Does Type of Disability Matter to Public Health Policy and Practice?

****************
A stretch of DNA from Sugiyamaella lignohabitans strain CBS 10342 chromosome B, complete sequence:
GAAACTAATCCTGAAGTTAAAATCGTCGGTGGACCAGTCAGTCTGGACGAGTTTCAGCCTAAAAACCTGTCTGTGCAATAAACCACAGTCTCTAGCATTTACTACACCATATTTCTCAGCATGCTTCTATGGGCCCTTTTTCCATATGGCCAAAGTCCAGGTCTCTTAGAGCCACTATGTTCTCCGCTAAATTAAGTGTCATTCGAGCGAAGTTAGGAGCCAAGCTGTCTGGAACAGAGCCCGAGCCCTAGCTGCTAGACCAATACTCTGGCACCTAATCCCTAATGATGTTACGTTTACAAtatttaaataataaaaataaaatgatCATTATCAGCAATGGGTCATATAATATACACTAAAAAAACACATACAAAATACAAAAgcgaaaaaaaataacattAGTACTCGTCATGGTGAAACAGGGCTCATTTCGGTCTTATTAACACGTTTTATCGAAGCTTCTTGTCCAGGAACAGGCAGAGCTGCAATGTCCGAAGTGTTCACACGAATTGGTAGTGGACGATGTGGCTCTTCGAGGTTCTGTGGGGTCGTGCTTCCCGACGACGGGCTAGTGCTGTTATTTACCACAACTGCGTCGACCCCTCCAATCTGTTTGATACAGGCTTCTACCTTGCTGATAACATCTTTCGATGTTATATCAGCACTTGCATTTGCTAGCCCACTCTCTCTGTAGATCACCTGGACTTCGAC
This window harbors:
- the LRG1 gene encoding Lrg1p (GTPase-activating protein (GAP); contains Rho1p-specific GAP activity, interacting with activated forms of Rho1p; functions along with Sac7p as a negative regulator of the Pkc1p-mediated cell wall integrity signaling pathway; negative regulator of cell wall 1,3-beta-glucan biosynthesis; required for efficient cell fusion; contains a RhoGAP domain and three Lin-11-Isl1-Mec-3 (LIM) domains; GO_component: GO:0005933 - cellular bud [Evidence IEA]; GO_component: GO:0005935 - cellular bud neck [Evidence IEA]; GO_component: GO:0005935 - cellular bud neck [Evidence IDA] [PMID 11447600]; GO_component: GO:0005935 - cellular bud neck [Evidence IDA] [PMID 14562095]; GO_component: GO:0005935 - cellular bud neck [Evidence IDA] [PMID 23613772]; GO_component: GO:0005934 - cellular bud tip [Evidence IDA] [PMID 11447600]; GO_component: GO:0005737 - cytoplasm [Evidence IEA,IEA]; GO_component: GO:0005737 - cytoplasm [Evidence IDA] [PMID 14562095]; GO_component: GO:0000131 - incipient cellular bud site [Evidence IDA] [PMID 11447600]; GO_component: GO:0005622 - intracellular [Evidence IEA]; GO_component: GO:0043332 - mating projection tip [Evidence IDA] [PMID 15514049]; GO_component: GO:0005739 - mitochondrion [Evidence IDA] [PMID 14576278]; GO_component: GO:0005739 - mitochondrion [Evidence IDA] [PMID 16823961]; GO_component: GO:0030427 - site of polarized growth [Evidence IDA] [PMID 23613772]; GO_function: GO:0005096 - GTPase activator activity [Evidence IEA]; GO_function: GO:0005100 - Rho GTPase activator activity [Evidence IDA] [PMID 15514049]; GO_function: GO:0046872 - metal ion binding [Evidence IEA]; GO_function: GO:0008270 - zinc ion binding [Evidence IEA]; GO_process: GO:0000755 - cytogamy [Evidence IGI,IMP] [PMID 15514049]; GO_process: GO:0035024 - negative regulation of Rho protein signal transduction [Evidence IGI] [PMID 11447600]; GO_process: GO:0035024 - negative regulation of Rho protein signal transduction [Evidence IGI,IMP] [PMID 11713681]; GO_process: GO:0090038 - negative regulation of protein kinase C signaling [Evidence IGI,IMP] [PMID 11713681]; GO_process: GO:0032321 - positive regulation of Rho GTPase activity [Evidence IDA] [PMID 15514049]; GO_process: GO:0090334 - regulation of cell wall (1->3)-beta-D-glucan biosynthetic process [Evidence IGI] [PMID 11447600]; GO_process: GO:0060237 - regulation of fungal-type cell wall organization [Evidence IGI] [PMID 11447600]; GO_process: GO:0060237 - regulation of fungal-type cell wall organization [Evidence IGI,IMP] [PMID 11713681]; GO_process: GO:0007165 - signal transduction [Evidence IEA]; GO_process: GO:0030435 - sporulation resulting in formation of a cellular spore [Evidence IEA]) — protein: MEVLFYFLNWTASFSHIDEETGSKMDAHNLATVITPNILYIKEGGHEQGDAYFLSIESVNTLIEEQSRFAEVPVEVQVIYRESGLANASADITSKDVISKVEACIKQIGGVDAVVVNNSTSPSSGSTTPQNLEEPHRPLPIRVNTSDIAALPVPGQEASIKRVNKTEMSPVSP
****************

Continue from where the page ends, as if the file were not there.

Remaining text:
Background: Surveillance has been insufficient to inform and evaluate public health practices for people with disabilities. No studies have investigated whether there is statistical justification for subdividing the large, heterogeneous group of people with disabilities into subpopulations, for surveillance. Methods: Pooled data from the Medical Expenditures Panel Survey (2004-2010, unweighted n=132,198) included the following disability types: physical, cognitive, visual, hearing loss, and multiple disabilities. We examined differences among the disability subgroups and the no disability group on receipt of flu shot, dental exam, and timely care; insurance status; usual source of care (USOC); mental and physical health; and multiple chronic conditions (MCC). Results: The disability subgroups were sociodemographically heterogeneous and differed from each other and the no disability group on health status (mental, physical, and MCC) and healthcare outcomes (flu shot, dental exam, timely receipt of care, USOC, insurance status). Conclusion: Findings demonstrate that disability subgroups differ in the magnitude of the disparities they experience compared to each other and to people without disabilities. Disability subgroups should be examined separately for public health measures to enable effective tailoring of public health policies and programs to better meet the needs for all people.